Philippines to push against government software piracy

The Philippines’ Commission on Information and Communication Technology (CICT) is intensifying its drive to reduce the use of unlicensed software in national government agencies (NGAs).

Tim Diaz de Rivera, CICT commissioner and National Computer Center (NCC) director general, told reporters that part of the commission’s thrust this year is to educate officials and employees of around 375 government agencies on the risks involved in using unlicensed software to discourage them from patronizing illegal software.

Part of the campaign is to inform NGAs of the various software packages or volume licenses available to government agencies. In this regard, the CICT will coordinate with the Department of Budget and Management (DBM) to furnish agencies with a list of vendor-initiated software packages. De Rivera said the CICT is also looking at including some widely used software brands in the list of “commonly-used supplies” which is readily available in the DBM Web site.

“Part of our campaign to reduce software piracy in government is to ensure that the IT budget is enough so agencies will not be tempted to buy illegal software (that is much cheaper),” said the NCC chief, who lamented that NGAs are having difficulty getting the funds needed to procure licensed software, which is why some agencies are tempted to buy the bootlegged versions.

The commission is likewise looking at proposing to the NGAs other pricing arrangements such as the “utility” or “pay-per-use model” to help them acquire legal software even with their limited budgets.

For the government-wide program, De Rivera said the CICT would be working more closely with the NGAs which have bigger software installations. Although the campaign will span the whole gamut of government, including local government units (LGUs), the focus this year will be on the NGAs, he added.

The CICT’s piracy education campaign complements the Business Software Alliance’s (BSA) bigger program, dubbed “Detox your PC to keep your business healthy,” that aims to educate Filipino software users on the benefits of using licensed software.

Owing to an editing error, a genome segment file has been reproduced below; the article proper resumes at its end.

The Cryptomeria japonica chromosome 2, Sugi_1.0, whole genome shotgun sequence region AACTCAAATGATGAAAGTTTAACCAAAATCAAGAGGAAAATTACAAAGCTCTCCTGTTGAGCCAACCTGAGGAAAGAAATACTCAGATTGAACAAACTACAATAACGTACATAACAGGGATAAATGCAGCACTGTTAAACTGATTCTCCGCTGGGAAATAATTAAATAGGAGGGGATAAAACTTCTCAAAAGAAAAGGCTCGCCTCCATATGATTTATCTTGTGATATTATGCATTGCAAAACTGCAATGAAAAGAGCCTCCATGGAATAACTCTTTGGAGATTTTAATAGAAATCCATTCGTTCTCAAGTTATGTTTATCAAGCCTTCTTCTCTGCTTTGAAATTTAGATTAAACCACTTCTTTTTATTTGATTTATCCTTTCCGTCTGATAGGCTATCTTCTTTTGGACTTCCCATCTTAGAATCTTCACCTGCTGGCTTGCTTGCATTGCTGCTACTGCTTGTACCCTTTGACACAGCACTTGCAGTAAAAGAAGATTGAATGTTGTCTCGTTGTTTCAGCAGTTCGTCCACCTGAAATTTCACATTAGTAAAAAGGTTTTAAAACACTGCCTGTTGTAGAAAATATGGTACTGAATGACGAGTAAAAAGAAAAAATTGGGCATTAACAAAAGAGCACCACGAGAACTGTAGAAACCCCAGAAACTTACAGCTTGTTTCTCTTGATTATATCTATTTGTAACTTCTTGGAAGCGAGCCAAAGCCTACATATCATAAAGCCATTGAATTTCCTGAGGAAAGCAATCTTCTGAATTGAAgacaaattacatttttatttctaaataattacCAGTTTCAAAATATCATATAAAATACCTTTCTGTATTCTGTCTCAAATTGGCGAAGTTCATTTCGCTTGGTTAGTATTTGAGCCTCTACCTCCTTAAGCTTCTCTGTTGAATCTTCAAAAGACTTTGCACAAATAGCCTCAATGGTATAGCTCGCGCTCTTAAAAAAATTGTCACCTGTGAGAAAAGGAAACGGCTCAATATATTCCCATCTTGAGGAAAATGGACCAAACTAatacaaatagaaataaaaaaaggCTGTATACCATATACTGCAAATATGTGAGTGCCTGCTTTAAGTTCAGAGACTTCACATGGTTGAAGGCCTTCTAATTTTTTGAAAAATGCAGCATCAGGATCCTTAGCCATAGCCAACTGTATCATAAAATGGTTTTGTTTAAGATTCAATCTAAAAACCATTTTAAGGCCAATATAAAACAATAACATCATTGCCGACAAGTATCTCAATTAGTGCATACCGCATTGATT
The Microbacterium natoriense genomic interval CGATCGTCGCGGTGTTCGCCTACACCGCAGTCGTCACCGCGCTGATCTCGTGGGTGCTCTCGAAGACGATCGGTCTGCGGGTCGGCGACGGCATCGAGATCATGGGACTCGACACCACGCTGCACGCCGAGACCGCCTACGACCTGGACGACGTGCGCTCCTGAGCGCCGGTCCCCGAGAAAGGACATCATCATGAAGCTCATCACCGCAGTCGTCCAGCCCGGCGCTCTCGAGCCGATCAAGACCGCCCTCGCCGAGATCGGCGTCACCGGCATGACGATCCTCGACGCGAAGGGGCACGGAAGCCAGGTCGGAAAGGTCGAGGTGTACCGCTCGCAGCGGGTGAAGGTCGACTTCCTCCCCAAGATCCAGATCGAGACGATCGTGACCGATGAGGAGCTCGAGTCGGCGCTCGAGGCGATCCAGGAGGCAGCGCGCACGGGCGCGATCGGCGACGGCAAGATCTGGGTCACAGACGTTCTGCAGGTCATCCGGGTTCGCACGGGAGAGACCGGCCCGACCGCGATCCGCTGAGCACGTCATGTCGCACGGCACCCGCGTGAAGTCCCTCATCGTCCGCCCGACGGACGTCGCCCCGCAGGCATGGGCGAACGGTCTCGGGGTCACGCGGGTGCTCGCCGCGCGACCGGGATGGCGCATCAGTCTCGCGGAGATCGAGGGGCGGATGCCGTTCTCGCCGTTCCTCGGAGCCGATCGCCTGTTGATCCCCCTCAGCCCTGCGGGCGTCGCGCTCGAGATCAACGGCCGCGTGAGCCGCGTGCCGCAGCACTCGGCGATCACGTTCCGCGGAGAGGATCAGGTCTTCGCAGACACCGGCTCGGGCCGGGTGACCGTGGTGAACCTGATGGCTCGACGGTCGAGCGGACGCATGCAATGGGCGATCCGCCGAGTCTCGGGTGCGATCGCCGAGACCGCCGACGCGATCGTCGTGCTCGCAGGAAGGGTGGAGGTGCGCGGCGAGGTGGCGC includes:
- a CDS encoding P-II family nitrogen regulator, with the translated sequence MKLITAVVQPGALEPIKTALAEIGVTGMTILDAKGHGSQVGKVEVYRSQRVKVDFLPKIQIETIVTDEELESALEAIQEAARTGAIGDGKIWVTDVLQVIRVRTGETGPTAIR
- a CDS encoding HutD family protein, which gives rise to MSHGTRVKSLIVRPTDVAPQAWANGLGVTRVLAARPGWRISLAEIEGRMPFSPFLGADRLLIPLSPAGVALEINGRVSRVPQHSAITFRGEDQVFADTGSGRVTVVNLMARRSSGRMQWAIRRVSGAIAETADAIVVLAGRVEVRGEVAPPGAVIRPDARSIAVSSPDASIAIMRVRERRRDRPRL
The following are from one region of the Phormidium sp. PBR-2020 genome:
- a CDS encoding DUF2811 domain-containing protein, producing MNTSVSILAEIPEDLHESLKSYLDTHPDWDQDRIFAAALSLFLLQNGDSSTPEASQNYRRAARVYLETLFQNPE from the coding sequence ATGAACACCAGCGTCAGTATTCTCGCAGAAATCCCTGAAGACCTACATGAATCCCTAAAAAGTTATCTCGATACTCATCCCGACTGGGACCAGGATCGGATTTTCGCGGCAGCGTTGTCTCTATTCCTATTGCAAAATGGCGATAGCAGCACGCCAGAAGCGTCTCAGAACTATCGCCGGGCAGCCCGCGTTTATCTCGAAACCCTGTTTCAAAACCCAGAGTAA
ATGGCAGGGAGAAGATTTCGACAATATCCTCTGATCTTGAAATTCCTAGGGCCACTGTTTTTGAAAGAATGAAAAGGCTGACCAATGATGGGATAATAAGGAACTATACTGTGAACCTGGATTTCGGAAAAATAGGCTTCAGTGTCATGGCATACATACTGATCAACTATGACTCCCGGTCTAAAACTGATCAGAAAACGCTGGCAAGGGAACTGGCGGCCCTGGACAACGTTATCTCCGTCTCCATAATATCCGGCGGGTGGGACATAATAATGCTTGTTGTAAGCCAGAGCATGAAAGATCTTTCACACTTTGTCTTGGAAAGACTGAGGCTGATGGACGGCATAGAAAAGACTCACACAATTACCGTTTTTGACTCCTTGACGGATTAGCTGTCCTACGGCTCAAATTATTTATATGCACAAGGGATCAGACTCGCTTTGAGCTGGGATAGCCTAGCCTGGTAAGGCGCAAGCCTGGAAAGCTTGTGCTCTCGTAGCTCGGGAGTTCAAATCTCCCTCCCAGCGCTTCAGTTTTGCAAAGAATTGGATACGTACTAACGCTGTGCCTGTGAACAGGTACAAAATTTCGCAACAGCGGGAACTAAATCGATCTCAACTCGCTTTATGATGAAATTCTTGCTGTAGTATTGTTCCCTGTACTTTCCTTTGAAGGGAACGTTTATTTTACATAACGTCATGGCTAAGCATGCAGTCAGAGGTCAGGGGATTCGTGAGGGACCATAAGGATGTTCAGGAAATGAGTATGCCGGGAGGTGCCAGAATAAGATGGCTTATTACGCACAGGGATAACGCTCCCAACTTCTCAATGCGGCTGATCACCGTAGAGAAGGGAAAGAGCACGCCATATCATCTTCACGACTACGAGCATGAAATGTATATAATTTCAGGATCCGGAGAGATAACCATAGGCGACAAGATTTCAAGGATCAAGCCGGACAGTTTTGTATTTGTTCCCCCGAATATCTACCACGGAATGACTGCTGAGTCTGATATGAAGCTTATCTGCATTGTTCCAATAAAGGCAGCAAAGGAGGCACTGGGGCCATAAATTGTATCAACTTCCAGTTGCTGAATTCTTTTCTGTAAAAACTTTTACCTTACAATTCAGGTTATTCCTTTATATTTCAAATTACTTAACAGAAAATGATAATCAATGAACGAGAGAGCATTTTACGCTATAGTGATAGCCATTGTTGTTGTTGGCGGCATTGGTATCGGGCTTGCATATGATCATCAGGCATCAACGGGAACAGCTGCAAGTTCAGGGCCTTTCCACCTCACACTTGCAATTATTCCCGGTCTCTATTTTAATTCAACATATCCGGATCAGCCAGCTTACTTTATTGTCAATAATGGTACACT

BSA is a global organization composed of the world’s biggest commercial software vendors. One of BSA’s main thrusts is to promote copyright protection through the use of licensed software.

BSA’s new campaign urges companies to keep their business “healthy” by conducting regular software audits and deleting unlicensed software installed in PCs. Tarun Sawney, BSA anti-piracy director for Asia, described unlicensed software as “toxins” that may adversely affect productivity and compromise security.

“We hope that through this campaign, companies get to realize the benefits of using original software. Also, we are reminding companies of the risks involved in using unlicensed software such as enforcement action by authorities resulting in costly downtime, hefty fines, and tarnished reputations,” Sawney said.

The association aims to reach out to, at least, 6,000 local organizations through an educational mass mailer which it will roll out soon. Also, the BSA has lined up a number of activities, including a Software Asset Management seminar, that will help local companies take full advantage of their IT investments.

Apart from promoting software copyright, the “Detox your PC” campaign aims to promote the growth of the local IT industry, Sawney said. A joint study conducted by BSA and IT research firm International Data Corporation (IDG) on global software piracy released last year indicated a piracy rate of 72 per cent in the Philippines in 2003. This translates to losses amounting to more than P3 billion.

The BSA chief explained that slashing the piracy rate would not only benefit individual software companies but also the entire software industry and, ultimately, the local economy. He cited a recent study conducted by the University of the Philippines that showed an increase in IT investments during periods when the software piracy level dropped.

“Software piracy in the Philippines continues to be a problem as it restrains the local industry from reaching its maximum potential. This campaign is a call to boost the local ICT industry through the use of licensed software,” Sawney said. “The country will stand to gain from increased investments, job creation and tax revenues if software piracy is reduced.”

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